He has called together legislative bodies at places unusual, uncomfortable, and distant from the depository of their public Records, for the sole purpose of fatiguing them into compliance with his measures.
He has dissolved Representative Houses repeatedly, for opposing with manly firmness his invasions on the rights of the people.
He has refused for a long time, after such dissolutions, to cause others to be elected; whereby the Legislative powers, incapable of Annihilation, have returned to the People at large for their exercise; the State remaining in the mean time exposed to all the dangers of invasion from without, and convulsions within.
He has endeavoured to prevent the population of these States; for that purpose obstructing the Laws for Naturalization of Foreigners; refusing to pass others to encourage their migrations hither, and raising the conditions of new Appropriations of Lands.
He has obstructed the Administration of Justice, by refusing his Assent to Laws for establishing Judiciary powers.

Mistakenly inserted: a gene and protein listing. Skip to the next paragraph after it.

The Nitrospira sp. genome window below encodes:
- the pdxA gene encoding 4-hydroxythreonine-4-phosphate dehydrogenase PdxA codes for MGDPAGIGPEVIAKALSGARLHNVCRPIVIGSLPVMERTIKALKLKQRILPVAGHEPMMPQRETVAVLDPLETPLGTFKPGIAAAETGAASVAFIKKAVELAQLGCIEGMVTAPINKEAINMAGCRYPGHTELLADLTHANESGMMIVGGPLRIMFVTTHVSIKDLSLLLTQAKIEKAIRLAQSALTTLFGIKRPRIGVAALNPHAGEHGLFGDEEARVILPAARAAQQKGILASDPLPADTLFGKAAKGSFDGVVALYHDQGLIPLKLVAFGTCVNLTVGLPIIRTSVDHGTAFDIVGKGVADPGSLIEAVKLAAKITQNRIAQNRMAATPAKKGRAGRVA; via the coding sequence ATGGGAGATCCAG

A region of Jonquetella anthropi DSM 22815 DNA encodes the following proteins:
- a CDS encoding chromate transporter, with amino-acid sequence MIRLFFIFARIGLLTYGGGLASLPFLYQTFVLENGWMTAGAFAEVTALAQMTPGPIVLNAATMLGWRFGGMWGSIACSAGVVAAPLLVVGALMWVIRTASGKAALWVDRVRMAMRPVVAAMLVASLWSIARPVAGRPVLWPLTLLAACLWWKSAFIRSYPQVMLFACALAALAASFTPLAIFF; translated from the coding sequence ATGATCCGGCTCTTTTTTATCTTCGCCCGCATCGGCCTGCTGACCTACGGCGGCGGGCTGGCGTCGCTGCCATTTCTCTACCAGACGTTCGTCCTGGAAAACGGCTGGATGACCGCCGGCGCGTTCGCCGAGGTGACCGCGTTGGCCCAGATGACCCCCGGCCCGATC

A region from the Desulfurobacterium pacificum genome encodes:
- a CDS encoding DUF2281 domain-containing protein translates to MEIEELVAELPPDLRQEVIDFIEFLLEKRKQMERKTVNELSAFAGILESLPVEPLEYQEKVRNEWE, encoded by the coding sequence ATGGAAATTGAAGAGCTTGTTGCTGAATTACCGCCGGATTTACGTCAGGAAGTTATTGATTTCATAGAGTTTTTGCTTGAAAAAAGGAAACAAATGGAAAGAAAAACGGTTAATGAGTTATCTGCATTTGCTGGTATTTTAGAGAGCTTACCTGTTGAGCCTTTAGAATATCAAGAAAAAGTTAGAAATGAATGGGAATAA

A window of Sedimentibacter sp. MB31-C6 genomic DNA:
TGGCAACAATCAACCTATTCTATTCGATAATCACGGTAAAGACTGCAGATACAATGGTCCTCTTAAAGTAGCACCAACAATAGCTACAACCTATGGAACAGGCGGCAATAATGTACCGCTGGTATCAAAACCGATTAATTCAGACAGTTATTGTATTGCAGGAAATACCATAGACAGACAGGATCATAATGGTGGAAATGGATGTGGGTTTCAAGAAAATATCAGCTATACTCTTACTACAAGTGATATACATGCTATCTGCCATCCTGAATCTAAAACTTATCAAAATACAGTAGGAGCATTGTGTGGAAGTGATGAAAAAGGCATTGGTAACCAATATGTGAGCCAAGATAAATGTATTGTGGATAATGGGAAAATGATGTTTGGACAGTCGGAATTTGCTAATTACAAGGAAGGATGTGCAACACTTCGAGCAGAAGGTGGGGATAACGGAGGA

He has made Judges dependent on his Will alone, for the tenure of their offices, and the amount and payment of their salaries.
He has erected a multitude of New Offices, and sent hither swarms of Officers to harrass our people, and eat out their substance.
He has kept among us, in times of peace, Standing Armies without the Consent of our legislatures.
He has affected to render the Military independent of and superior to the Civil power.
He has combined with others to subject us to a jurisdiction foreign to our constitution, and unacknowledged by our laws; giving his Assent to their Acts of pretended Legislation:
For Quartering large bodies of armed troops among us:
For protecting them, by a mock Trial, from punishment for any Murders which they should commit on the Inhabitants of these States:
For cutting off our Trade with all parts of the world:
For imposing Taxes on us without our Consent:
For depriving us in many cases, of the benefits of Trial by Jury:
For transporting us beyond Seas to be tried for pretended offences